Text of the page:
BOOK REVIEW: Contract After the Fall. THE LAW OF CONTRACT. By Hugh Collins. Skip over navigation
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Copyright (c) 1987 The Board of Trustees of Leland Stanford Junior University
Stanford Law Review

BOOK REVIEW: Contract After the Fall.

THE LAW OF CONTRACT. By Hugh Collins.

London: Weidenfeld and Nicolson. (Law in Context). 1986. xii + 236 pp. 7.50.

July, 1987

39 Stan. L. Rev. 1537

Author

Jay M. Feinman *

Excerpt

A staple routine in the repertoire of every contract law teacher is some version of the story that P.S. Atiyah entitled The Rise and Fall of Freedom of Contract. 1 In brief, the story relates the development of classical contract law and its subsequent collapse in the face of attacks by legal realists and others. Classical contract law expressed an individualist social vision -- "freedom of contract" and all it entailed -- through a body of abstract, formal doctrine. The integrity of the social vision and of the doctrine depended on objective dichotomies; public law was different than private law, and liability assumed by consent (contract) was different than liability imposed by law in the absence of consent (tort). Post-classical scholars collapsed distinctions like these by subjecting them to logical criticism and by pointing out the gap between the theory of classical law and the social practices it regulated. Their attack made the formality of the doctrine illusory and undermined the integrity of classical law.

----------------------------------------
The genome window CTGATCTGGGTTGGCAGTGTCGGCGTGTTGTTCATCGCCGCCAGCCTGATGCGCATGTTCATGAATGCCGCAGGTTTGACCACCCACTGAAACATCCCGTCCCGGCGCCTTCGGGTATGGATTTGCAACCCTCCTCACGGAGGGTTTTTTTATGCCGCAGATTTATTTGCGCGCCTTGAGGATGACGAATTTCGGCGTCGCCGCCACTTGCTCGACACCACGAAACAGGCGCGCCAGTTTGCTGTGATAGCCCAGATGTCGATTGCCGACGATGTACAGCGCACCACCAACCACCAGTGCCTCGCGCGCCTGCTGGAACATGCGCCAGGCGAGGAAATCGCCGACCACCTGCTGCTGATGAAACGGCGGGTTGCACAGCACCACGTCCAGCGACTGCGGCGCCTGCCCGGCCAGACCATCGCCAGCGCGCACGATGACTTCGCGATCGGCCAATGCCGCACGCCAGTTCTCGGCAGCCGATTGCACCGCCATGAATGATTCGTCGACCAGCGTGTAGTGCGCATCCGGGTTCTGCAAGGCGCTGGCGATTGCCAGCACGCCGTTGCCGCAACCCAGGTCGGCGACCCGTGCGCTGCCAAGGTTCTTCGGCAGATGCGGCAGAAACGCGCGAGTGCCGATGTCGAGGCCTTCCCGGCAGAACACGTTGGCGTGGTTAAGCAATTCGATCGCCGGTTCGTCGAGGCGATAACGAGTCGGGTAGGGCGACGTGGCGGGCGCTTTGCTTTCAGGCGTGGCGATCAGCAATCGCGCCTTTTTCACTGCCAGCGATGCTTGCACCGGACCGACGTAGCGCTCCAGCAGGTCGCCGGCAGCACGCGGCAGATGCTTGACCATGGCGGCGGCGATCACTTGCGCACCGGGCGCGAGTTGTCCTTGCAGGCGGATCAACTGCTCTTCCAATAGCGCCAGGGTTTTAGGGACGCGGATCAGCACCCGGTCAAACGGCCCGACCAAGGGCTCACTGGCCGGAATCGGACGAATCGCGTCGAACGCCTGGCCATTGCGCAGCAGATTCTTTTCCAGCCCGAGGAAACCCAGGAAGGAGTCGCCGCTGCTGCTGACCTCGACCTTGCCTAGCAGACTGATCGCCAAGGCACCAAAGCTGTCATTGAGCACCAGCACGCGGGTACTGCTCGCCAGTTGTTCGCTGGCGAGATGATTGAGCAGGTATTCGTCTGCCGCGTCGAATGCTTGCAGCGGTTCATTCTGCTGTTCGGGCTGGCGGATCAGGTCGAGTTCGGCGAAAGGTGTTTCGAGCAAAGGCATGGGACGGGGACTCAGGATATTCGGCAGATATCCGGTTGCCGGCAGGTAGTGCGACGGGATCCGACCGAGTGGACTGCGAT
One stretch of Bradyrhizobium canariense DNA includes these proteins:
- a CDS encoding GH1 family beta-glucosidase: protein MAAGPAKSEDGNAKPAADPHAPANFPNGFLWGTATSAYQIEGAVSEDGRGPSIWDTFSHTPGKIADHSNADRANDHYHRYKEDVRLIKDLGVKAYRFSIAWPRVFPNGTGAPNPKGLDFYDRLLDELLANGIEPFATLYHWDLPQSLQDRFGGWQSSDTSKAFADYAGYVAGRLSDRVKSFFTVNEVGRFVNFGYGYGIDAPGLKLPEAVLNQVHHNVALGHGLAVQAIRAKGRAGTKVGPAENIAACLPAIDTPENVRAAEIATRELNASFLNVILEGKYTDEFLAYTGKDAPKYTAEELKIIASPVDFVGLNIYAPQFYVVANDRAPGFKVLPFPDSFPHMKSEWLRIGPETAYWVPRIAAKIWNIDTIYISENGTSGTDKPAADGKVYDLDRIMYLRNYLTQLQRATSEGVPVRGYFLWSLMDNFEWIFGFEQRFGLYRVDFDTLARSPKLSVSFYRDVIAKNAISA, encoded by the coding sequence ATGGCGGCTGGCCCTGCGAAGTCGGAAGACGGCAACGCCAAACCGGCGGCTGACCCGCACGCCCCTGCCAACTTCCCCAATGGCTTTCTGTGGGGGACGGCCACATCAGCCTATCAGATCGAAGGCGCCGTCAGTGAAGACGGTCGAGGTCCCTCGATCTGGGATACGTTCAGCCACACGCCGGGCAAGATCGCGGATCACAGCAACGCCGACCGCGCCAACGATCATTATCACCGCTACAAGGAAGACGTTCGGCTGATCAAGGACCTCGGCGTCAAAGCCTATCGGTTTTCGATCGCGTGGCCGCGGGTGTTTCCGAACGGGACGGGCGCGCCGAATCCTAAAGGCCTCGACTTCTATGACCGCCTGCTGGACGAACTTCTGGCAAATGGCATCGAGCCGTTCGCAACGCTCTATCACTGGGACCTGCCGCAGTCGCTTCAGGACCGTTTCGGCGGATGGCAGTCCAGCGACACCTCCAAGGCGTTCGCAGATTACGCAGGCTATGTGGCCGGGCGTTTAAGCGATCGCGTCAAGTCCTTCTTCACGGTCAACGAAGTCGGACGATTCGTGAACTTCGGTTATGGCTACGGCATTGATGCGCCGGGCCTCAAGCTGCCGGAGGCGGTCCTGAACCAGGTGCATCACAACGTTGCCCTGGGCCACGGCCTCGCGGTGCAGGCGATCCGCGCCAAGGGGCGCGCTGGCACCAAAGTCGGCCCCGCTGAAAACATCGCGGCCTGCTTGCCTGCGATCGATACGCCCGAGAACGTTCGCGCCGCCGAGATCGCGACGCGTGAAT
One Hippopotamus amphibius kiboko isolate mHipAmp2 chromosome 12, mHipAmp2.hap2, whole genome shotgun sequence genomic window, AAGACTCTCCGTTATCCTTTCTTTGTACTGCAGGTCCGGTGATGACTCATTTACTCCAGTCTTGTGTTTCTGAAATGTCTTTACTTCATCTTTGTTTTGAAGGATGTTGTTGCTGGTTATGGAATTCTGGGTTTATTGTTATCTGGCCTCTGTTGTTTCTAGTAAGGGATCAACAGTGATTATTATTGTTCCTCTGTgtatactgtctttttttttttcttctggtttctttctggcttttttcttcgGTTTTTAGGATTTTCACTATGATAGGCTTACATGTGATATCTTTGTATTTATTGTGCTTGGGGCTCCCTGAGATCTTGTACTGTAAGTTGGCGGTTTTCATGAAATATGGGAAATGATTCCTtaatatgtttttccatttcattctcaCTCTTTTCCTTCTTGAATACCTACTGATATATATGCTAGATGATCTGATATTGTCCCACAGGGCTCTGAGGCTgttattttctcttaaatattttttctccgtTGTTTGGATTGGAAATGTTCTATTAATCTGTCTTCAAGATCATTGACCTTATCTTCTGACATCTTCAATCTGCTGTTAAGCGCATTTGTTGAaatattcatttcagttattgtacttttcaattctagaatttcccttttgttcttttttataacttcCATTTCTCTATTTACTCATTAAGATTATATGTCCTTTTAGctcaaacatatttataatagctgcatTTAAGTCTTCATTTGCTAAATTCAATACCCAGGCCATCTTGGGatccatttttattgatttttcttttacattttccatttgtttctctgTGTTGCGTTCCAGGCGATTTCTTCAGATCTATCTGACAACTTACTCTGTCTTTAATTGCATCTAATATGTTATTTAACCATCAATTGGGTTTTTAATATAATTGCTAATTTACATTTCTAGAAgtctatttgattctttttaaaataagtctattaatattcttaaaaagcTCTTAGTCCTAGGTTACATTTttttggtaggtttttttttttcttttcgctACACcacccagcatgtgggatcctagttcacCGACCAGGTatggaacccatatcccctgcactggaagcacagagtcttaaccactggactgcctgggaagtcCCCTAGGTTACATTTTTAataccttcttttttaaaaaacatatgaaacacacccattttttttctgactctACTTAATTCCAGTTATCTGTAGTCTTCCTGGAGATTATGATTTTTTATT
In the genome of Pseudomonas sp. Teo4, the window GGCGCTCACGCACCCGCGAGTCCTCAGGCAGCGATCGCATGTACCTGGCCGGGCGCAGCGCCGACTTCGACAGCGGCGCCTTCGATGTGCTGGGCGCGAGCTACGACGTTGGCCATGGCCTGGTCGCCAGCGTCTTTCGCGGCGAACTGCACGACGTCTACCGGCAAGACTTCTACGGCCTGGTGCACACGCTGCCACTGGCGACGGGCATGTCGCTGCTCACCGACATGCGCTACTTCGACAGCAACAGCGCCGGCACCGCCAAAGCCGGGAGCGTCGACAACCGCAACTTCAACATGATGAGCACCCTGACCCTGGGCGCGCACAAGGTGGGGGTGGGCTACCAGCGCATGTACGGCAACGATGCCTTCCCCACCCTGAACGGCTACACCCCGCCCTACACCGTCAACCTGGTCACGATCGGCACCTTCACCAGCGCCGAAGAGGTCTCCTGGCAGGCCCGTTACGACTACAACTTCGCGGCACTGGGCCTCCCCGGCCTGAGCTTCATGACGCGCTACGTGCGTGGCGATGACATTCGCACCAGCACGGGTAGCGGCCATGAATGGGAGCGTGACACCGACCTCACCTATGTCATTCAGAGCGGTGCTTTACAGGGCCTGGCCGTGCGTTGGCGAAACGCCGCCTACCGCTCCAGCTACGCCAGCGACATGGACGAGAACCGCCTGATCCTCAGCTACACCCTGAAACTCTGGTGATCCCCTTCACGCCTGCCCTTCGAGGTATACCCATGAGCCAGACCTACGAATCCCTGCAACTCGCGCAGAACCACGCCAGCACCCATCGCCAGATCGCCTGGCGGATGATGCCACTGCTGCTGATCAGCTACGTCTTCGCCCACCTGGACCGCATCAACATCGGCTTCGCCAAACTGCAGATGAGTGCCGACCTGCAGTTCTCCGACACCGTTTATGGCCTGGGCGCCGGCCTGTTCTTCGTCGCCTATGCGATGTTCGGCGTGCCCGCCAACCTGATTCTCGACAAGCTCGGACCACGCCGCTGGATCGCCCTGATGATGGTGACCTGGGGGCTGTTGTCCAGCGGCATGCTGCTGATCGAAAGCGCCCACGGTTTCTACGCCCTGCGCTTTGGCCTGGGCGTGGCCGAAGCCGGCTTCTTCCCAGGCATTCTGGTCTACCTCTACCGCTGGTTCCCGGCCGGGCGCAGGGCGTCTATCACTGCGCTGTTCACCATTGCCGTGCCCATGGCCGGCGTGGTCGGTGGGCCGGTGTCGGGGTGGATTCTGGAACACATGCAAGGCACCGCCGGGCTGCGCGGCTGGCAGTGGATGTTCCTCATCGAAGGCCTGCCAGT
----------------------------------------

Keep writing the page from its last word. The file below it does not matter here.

While different people tell different versions of the story, 2 a consensus exists on at least the skeletal outline of the rise and fall. There is no such consensus, however, on the denouement of the tale -- what comes after the fall. Through the middle decades of this century scholars attempted to work out an accommodation between classical contract doctrine and the attack on it. But more recently, the belief in a successful accommodation has dimmed. Scholars now increasingly offer new models ...
 
 
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